Old Voting Machines Are 'Biggest Threat' To California Elections
>> What is fake news? Is it a false news story liberally concocted to sway public opinion? Or is a factual information people in power don't like? It could be either depending on who you ask. But be on the catchphrase of fake news, there is actually a way to determine if what you're hearing, reading or seeing is reliable information. You can get some tools to make that determination at a series of workshops getting this week at the San Diego public library. The program on news literacy is called breaking news at the library. Joining me is one McBeth, programming and special events coordinator with the San Diego public library. And, Roger Shirley is here. Now, or one, why is library checking on this? >> I think it is in the DNA of libraries to write our communities with the best information sources. As a heart and soul of library services. We connect people with accurate information and give them the tools to determine the truth. >> This first workshop on Wednesday is called citizen journalism. Will people be learning about? >> People will be learning about what goes on behind the news and how it works. How does a story become news and it is what people should get from it. They would learn what the facts are and how determined that. >> Roger, what is your role in the workshop? >> I guess I suggested this to a few months ago when we had a similar discussion at the central library in November. I said we should get the public to learn how to recognize what news is and help reported when something happens in the neighborhood and you should aged -- and who they should call. I think that is the role and what will happen on Wednesday. Our editorial director, Matt Hall will lead an hour-long session. It is at 6:30 PM at the central library. Everyone is invited. He will go through the basics of journalism. You think people would know this from third grade, you think they would know the freedom of press is, what is a newspaper or TV station, but it seems like that people have forgotten what news is. What is our job in society, why we have a free press, why is it important to democracy in America? This is kind of a remedial session for the public to remind them why it is important, what is the role of the news media and some of the questions. And then it will be Matt's recitation the second half. That he will take questions from the audience. They will ask things like how do you decide what goes into the newspaper or on TV? Who makes these decisions? What is new, how do we recognize what is news raising >> Newsworthy? >> What you think the public is wrong about your job? >> I guess they don't understand how we decide what to write or do day-to-day. Another told me many years ago that the news is something that is new. It is not something that came up this morning and is set this evening. It is what is different or unusual, what is happening, our job is to tell what is going on around people. But there's all kinds of news besides street news or event driven news. There's also interpretive news, there's investigative, there is editorials, help columns, we all have a wide variety of roles to play in giving information to people. That's for the library and his media intersect. News is the first draft of history. Of course we make mistakes because people who tell us things don't necessarily know they're talking about. It is costly changing in the public has to realize that the news is not all there is to it. There are other sources of information besides what you get in the media. But, we feel like if we remind people what our role is and how we operate, they will have a better appreciation. >> What are the other workshops in these series? >> Will have a workshop on literacy on Fairbury 20th and will have minority in the media discussion on a very 28th and will have women in the media on March 20th. >> The breaking news at the library series starts this Wednesday evening with a clash -- class on citizen journalism. That's at the downtown library in San Diego. Thank you both for being here.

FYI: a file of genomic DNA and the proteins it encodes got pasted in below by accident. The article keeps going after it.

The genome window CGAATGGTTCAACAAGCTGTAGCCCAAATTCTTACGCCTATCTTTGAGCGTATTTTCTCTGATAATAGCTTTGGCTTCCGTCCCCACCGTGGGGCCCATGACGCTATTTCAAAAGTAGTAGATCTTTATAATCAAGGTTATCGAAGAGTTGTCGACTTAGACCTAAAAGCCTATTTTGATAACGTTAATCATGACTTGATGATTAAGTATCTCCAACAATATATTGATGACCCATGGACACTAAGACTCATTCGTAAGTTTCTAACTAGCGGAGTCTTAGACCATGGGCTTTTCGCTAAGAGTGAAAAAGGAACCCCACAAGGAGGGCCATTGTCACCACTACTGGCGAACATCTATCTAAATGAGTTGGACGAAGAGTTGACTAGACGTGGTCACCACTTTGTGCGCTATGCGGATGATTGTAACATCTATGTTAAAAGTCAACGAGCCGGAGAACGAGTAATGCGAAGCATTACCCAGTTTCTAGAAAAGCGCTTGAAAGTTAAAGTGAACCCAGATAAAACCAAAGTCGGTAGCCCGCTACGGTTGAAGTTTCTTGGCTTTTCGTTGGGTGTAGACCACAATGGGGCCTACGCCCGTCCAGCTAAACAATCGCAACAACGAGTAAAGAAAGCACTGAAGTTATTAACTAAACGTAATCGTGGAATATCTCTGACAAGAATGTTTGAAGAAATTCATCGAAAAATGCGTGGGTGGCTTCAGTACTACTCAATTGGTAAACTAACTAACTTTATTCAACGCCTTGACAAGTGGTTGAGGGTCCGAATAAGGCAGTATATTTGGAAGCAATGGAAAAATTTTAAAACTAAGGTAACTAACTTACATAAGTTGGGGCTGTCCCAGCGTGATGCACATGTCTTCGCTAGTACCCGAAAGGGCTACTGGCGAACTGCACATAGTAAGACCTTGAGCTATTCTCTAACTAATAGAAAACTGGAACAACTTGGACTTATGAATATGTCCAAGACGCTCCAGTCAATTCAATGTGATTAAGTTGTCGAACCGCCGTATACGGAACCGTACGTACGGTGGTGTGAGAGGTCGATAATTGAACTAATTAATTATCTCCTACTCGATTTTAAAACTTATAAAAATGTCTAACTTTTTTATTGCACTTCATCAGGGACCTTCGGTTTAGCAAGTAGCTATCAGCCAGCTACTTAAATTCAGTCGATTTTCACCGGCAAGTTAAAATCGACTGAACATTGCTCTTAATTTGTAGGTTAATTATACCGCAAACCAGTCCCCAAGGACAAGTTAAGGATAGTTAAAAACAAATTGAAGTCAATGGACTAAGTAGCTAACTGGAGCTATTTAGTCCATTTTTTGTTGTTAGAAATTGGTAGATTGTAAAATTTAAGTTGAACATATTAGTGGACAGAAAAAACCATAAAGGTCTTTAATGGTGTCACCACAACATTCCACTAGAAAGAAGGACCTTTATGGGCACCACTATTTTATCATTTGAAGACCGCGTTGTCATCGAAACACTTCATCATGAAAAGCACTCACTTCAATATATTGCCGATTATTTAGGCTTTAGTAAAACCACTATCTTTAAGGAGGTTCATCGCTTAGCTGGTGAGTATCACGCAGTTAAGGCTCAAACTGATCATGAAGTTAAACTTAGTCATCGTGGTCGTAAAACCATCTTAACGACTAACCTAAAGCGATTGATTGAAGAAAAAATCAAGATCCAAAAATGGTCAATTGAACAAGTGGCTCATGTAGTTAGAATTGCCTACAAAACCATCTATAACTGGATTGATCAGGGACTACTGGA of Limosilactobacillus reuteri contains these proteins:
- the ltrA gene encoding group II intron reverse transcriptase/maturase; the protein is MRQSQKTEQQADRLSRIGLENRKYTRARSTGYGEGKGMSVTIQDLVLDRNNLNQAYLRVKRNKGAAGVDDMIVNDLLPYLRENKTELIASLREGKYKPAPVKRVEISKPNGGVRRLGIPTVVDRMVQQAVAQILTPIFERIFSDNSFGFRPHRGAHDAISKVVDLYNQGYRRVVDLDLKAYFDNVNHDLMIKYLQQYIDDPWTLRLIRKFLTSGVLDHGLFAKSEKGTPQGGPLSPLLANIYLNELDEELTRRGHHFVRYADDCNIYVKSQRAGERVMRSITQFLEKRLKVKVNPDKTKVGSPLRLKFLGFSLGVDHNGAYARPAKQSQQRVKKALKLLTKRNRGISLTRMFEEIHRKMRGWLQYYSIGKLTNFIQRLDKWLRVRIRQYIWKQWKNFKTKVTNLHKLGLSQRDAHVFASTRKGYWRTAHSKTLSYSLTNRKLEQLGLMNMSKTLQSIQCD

Since the 2016 election, U.S. election officials have been focused on ensuring the integrity of the nation's election system due to cyber security concerns. But California Secretary of State Alex Padilla said the biggest threat to the state’s election system is actually old voting equipment.
“Not only is it based on outdated technology, the bottom line is the machines are old,” Padilla said. “When they have to find replacement parts that are no longer made and they have to hunt for them on Ebay, that’s not a good thing… We’re kind of living on borrowed time.”
In his state budget proposal, California Governor Jerry Brown included $134 million for new voting systems for all 58 counties. The funding requires a local match by the counties.
San Diego County’s optical scan technology-based voting equipment is 14 years old, according to county registrar Michael Vu.
Padilla said the need to upgrade and replace the state's voting equipment predates the 2016 election cycle, but reports about Russian activity ahead of the 2016 November election, raised the priority level to get new voting equipment.
Padilla discusses Tuesday on Midday Edition, what is being done to make sure California’s voting system is secure for the 2018 midterm elections.